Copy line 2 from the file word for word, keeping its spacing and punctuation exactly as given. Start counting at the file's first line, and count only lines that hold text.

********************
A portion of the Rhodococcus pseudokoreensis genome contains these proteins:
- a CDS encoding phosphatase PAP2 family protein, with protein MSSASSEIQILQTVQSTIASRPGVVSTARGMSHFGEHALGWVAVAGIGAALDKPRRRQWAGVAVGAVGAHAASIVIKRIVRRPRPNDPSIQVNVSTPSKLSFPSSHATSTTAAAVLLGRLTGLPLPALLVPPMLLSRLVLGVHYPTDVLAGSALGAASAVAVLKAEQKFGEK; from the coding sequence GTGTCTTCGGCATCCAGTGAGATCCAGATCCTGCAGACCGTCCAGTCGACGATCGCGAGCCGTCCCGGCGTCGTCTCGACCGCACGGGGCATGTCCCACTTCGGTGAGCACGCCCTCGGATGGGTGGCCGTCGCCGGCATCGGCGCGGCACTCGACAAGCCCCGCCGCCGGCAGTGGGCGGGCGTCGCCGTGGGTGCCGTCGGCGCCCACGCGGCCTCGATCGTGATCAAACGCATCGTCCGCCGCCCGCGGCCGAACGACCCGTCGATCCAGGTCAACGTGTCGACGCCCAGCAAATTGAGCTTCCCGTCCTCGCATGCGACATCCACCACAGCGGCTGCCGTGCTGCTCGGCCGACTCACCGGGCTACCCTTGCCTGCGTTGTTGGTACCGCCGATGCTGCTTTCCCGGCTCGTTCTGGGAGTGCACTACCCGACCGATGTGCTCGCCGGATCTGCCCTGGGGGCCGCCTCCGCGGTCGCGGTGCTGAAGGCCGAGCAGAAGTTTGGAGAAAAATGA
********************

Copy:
- a CDS encoding phosphatase PAP2 family protein, with protein MSSASSEIQILQTVQSTIASRPGVVSTARGMSHFGEHALGWVAVAGIGAALDKPRRRQWAGVAVGAVGAHAASIVIKRIVRRPRPNDPSIQVNVSTPSKLSFPSSHATSTTAAAVLLGRLTGLPLPALLVPPMLLSRLVLGVHYPTDVLAGSALGAASAVAVLKAEQKFGEK; from the coding sequence GTGTCTTCGGCATCCAGTGAGATCCAGATCCTGCAGACCGTCCAGTCGACGATCGCGAGCCGTCCCGGCGTCGTCTCGACCGCACGGGGCATGTCCCACTTCGGTGAGCACGCCCTCGGATGGGTGGCCGTCGCCGGCATCGGCGCGGCACTCGACAAGCCCCGCCGCCGGCAGTGGGCGGGCGTCGCCGTGGGTGCCGTCGGCGCCCACGCGGCCTCGATCGTGATCAAACGCATCGTCCGCCGCCCGCGGCCGAACGACCCGTCGATCCAGGTCAACGTGTCGACGCCCAGCAAATTGAGCTTCCCGTCCTCGCATGCGACATCCACCACAGCGGCTGCCGTGCTGCTCGGCCGACTCACCGGGCTACCCTTGCCTGCGTTGTTGGTACCGCCGATGCTGCTTTCCCGGCTCGTTCTGGGAGTGCACTACCCGACCGATGTGCTCGCCGGATCTGCCCTGGGGGCCGCCTCCGCGGTCGCGGTGCTGAAGGCCGAGCAGAAGTTTGGAGAAAAATGA